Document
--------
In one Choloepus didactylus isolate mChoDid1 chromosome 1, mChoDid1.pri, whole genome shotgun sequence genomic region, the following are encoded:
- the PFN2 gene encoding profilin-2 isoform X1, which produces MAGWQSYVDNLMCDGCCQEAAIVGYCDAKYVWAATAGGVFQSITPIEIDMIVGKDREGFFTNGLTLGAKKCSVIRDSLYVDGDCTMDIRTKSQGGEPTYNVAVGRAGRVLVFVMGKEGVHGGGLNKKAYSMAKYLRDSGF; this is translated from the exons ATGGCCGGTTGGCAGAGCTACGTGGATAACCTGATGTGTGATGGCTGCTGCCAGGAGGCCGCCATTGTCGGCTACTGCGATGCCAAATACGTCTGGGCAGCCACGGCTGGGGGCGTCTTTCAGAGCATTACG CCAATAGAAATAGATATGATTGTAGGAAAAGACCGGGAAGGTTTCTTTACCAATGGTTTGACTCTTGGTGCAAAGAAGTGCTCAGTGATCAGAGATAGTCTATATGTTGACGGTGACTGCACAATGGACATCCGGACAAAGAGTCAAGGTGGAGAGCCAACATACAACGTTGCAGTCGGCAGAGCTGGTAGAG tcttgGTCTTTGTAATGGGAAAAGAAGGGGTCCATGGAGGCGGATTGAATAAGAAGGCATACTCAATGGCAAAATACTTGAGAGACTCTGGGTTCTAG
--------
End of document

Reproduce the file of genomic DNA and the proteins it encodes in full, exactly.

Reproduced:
In one Choloepus didactylus isolate mChoDid1 chromosome 1, mChoDid1.pri, whole genome shotgun sequence genomic region, the following are encoded:
- the PFN2 gene encoding profilin-2 isoform X1, which produces MAGWQSYVDNLMCDGCCQEAAIVGYCDAKYVWAATAGGVFQSITPIEIDMIVGKDREGFFTNGLTLGAKKCSVIRDSLYVDGDCTMDIRTKSQGGEPTYNVAVGRAGRVLVFVMGKEGVHGGGLNKKAYSMAKYLRDSGF; this is translated from the exons ATGGCCGGTTGGCAGAGCTACGTGGATAACCTGATGTGTGATGGCTGCTGCCAGGAGGCCGCCATTGTCGGCTACTGCGATGCCAAATACGTCTGGGCAGCCACGGCTGGGGGCGTCTTTCAGAGCATTACG CCAATAGAAATAGATATGATTGTAGGAAAAGACCGGGAAGGTTTCTTTACCAATGGTTTGACTCTTGGTGCAAAGAAGTGCTCAGTGATCAGAGATAGTCTATATGTTGACGGTGACTGCACAATGGACATCCGGACAAAGAGTCAAGGTGGAGAGCCAACATACAACGTTGCAGTCGGCAGAGCTGGTAGAG tcttgGTCTTTGTAATGGGAAAAGAAGGGGTCCATGGAGGCGGATTGAATAAGAAGGCATACTCAATGGCAAAATACTTGAGAGACTCTGGGTTCTAG